Business Types in Czech RepublicThere are several business types in Czech Republic to choose from, the most common ones are:
- trade license (= živnostenský list , "živ list", "zivno"), for self-employed, freelancers and alike,
- an SRO (= czech limited liability company (LLC, LTD), for larger business than self-employed,
- an AS (=joint stock company), for: holding with multiple s.r.o's, public shares
- partnership, - not very common for foreigners (and, no real benefits over a trade license)
- co-operation ("drustvo"), - typical for buildings with multiple owners
Choices for Private Individuals : employee, živnostenský list, SROFor 95% of the foreigners there are 3 possibilities:
being employee, being freelancer (using a trade license / živnostenský list) or having an SRO
If an employer offers a position as employee, you may also consider working on a trade license. If you would invoice the same amount as the gross salary your net earnings would be most likely higher and it eliminates the need for a work permit. Besides, especially in Prague, it is easier to get a project as freelancer than getting hired as employee.
In case you wish to be a 'free man / woman' and start your own business, the choice is between a trade license and an SRO - for the typical one-man business we recommend the trade license. It is much easier and cheaper to set up (and close!), you'd pay les in Tax / Social / Health charges and if your business really grows, you can always make the transition to an sro at a later point in time.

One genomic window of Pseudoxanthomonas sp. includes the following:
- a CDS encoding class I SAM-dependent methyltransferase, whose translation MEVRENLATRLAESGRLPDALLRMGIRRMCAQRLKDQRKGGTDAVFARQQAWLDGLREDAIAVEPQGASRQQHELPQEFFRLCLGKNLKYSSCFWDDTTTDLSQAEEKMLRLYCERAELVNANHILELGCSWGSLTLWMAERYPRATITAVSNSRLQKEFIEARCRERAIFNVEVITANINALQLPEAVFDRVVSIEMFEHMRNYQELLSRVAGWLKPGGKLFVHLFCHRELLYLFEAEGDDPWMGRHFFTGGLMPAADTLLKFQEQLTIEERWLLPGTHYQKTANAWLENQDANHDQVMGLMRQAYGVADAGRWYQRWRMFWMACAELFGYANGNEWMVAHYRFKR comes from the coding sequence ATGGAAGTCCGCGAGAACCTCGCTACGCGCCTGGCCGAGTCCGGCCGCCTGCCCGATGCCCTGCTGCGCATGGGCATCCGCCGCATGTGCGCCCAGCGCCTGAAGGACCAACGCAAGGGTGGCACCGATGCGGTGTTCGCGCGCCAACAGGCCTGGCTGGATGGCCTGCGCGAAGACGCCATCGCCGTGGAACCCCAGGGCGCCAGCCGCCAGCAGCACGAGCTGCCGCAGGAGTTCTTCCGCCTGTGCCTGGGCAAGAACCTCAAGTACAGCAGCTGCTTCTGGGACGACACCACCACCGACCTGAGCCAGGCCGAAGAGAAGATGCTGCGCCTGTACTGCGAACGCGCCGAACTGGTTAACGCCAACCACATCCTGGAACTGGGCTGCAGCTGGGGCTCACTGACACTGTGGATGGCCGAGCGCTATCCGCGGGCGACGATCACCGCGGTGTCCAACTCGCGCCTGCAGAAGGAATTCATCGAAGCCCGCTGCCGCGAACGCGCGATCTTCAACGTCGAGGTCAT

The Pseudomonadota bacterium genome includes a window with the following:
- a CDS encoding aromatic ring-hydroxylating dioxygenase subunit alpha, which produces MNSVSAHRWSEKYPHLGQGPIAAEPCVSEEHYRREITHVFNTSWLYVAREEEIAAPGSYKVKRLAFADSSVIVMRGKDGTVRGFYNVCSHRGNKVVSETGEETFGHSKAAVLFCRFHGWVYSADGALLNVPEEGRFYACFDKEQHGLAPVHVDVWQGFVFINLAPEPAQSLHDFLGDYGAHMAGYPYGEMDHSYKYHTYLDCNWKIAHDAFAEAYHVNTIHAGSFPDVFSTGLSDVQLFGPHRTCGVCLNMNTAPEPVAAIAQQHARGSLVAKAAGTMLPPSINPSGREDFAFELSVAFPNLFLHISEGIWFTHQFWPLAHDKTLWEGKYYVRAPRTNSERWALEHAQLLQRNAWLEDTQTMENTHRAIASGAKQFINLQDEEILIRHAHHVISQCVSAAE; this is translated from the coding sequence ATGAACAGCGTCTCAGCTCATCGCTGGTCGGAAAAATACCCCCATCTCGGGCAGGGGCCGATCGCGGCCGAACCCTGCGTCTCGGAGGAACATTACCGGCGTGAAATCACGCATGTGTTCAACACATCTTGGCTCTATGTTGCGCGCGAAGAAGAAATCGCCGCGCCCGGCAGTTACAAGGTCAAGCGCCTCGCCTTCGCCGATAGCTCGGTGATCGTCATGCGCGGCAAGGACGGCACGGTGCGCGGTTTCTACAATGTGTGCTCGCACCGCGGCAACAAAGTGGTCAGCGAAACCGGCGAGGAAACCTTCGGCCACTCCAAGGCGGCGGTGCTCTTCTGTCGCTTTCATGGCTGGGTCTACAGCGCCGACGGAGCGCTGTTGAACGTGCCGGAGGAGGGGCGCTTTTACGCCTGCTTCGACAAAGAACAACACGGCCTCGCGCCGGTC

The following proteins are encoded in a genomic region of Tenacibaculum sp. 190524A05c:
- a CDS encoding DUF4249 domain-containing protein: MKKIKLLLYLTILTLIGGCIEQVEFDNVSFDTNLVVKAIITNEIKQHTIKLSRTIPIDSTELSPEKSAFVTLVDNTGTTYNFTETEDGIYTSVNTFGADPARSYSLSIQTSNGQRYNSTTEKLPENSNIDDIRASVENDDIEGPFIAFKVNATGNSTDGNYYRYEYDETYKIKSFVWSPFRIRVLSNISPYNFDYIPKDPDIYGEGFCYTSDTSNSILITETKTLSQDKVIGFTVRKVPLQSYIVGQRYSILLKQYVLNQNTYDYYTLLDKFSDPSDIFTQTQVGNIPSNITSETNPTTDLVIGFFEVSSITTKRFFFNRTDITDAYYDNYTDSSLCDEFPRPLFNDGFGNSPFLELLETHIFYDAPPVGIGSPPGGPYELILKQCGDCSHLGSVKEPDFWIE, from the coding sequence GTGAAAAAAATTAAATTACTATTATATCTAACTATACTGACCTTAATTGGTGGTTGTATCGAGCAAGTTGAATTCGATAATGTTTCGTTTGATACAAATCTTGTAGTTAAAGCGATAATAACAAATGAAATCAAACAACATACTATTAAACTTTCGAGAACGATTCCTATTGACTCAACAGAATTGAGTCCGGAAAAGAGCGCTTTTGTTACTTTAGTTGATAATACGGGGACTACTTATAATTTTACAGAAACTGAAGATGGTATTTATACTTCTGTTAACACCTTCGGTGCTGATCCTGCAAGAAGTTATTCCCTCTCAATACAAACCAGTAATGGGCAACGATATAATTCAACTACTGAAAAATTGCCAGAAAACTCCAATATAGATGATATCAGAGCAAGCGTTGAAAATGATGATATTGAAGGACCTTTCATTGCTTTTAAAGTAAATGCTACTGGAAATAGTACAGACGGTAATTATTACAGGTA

Some arguments to help you to decide:
Choices for Legal entities, Companies : branchoffice, s.r.o, a.sFor (foreign) companies wishing to open a branch or daughter here there are 2 possibilities:
a branch office (organizční složka) or an SRO
A branchoffice is almost the same as an s.r.o., minus the liability (it lies with the parent).
The formation process is about the same (comparable time spent, comparable costs), especially if the shares of the SRO are owned for 100% by the parent, so Alexio recommends starting an SRO: Taxwise there are more possibilities and should take things a turn for the worse, because of it's own liability, it doesn't affect the parent.
An a.s. requires a starting capital of minimum 2.000.000 CZK, a board of directors a board of supervisors and annual audits. These are usually enough reasons to chose and ordinary SRO (in 99% of the cases it is the right choise) - unless the intention is to give out public shares (rare) or there is a need to form a holding structure.